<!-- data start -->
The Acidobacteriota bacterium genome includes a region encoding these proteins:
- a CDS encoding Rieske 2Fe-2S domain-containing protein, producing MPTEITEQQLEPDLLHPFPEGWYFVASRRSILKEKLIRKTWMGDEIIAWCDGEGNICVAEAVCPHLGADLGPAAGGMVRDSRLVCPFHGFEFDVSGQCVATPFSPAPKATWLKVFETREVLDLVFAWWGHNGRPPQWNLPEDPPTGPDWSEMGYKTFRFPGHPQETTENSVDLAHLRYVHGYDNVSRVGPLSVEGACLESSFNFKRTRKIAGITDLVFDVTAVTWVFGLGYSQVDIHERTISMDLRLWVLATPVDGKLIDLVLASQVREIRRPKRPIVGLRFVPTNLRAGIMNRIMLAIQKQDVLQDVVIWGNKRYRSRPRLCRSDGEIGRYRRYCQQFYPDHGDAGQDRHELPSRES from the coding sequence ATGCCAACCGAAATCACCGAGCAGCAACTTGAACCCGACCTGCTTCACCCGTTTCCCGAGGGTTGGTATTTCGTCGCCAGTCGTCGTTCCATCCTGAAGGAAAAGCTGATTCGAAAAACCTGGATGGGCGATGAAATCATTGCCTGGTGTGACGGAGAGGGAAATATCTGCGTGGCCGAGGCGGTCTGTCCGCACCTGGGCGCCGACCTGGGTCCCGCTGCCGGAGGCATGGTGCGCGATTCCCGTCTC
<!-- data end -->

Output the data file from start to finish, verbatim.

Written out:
The Acidobacteriota bacterium genome includes a region encoding these proteins:
- a CDS encoding Rieske 2Fe-2S domain-containing protein, producing MPTEITEQQLEPDLLHPFPEGWYFVASRRSILKEKLIRKTWMGDEIIAWCDGEGNICVAEAVCPHLGADLGPAAGGMVRDSRLVCPFHGFEFDVSGQCVATPFSPAPKATWLKVFETREVLDLVFAWWGHNGRPPQWNLPEDPPTGPDWSEMGYKTFRFPGHPQETTENSVDLAHLRYVHGYDNVSRVGPLSVEGACLESSFNFKRTRKIAGITDLVFDVTAVTWVFGLGYSQVDIHERTISMDLRLWVLATPVDGKLIDLVLASQVREIRRPKRPIVGLRFVPTNLRAGIMNRIMLAIQKQDVLQDVVIWGNKRYRSRPRLCRSDGEIGRYRRYCQQFYPDHGDAGQDRHELPSRES from the coding sequence ATGCCAACCGAAATCACCGAGCAGCAACTTGAACCCGACCTGCTTCACCCGTTTCCCGAGGGTTGGTATTTCGTCGCCAGTCGTCGTTCCATCCTGAAGGAAAAGCTGATTCGAAAAACCTGGATGGGCGATGAAATCATTGCCTGGTGTGACGGAGAGGGAAATATCTGCGTGGCCGAGGCGGTCTGTCCGCACCTGGGCGCCGACCTGGGTCCCGCTGCCGGAGGCATGGTGCGCGATTCCCGTCTC